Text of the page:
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French Sikh wins backing of UN rights body

French Sikh wins backing of UN rights body over wearing of Turban

A Sikh man in France has won the backing of the United Nations Human Rights Committee in his battle to wear his turban in defiance of French laws against religious headgear.
The UNHCR said the laws were in violation of the religious freedoms of 76-year-old Frenchman Ranjit Singh, adding that Mr Singh’s turban did not pose a security risk.  Among other things, Mr Singh had complained that French authorities had forced him to remove his turban when having his passport and driver’s license photos taken.  
Under French law, those who refuse to remove their faith-based headgear were usually denied passports or other forms of ID.
In Mr Singh’s case the absence of a formal photo ID became a serious concern for him and his family as he has been unable to get access to public health care since 2005 as he does not have photo identification.  “I cannot get myself treated,” he told the BBC.  “I cannot get X-rays, I cannot get a blood test done and I cannot get admitted to hospital.”
In its judgment, the UNHRC said: “Even if the obligation to remove the turban for the identity photograph might be described as a one-time requirement, it would potentially interfere with [Ranjit Singh’s] freedom of religion on a continuing basis because he would always appear without his religious head covering in the identity photograph and could therefore be compelled to remove his turban during identity checks.”
Singh and another Sikh, 55-year-old Shingara Singh, went to the UN after courts in France declared that French officials were within their rights to ban turbans on grounds of security.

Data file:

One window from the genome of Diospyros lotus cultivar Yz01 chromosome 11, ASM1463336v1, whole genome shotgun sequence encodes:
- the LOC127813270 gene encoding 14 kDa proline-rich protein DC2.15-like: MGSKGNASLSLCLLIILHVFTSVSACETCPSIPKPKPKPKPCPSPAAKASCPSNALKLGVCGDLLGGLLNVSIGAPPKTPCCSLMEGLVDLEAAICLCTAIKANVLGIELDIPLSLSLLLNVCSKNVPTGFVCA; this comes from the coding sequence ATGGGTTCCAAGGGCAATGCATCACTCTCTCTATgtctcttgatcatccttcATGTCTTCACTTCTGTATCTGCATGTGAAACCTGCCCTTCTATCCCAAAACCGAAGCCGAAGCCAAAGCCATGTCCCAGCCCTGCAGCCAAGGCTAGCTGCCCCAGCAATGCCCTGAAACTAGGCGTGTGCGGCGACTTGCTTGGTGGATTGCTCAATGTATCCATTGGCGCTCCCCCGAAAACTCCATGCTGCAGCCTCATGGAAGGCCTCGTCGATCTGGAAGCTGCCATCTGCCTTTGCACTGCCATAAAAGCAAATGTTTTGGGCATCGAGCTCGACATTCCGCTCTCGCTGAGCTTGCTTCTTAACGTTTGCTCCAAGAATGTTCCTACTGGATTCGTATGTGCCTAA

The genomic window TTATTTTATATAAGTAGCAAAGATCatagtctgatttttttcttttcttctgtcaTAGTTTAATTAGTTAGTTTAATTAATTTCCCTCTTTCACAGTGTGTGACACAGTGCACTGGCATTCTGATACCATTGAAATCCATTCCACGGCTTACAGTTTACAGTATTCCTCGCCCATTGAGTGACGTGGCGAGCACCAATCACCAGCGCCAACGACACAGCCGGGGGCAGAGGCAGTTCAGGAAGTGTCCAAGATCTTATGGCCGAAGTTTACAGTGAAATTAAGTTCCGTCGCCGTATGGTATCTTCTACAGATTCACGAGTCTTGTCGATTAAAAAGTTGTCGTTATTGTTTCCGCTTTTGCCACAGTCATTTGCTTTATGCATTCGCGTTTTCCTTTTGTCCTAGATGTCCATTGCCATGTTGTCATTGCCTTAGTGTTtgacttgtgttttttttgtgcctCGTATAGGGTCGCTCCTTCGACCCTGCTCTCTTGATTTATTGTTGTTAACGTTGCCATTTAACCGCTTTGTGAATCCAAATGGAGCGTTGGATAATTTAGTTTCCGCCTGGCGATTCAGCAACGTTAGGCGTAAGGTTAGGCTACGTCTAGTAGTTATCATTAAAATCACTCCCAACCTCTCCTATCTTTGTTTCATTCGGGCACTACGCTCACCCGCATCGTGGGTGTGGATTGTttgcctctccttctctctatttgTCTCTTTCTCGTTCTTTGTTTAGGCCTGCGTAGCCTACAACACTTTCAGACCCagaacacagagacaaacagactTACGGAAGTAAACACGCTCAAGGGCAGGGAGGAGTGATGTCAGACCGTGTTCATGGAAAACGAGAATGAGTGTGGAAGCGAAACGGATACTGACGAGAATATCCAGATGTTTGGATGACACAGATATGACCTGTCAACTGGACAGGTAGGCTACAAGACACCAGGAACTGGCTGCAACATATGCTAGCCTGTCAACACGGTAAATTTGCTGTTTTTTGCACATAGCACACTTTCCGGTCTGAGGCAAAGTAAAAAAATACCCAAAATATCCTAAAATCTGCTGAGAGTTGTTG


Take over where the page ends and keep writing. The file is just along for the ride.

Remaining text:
While most of the controversy in France over religious headgear has focused on Islamic veils, burqas and niqabs, there is also an aggrieved Sikh community in the country, albeit very small. In 2004, the Paris government banned the wearing of religious headgear in schools, which included the turbans worn by Sikh males.
Singh cheered the UN’s ruling and told BBC: “[The turban] is part of my body. It is my identity and I cannot part with it. I had faith that truth and justice would prevail and I patiently waited for this day.”
He added: “I pray that France will now fulfill its obligation and grant me a residence card bearing my photo without baring my head.”
Preneet Kaur, India’s minister of state for external affairs and a Sikh, also hailed the UN decision “for making everyone realize what the turban means to Sikhs”.

The UNHCR’s decision is non-binding and has no legal authority in France.  The country’s Sikh community however, is hoping the decision will help in overturning existing laws.  
Mejinderpal Kaur of United Sikhs, a Sikhs rights group which supported Singh’s case, told reporters: “We now look to France to fulfill its treaty obligations under international law and its moral duty to ensure that the freedom of religion and belief is upheld for everyone who lives within its territory.”
–    Vijitha Alles

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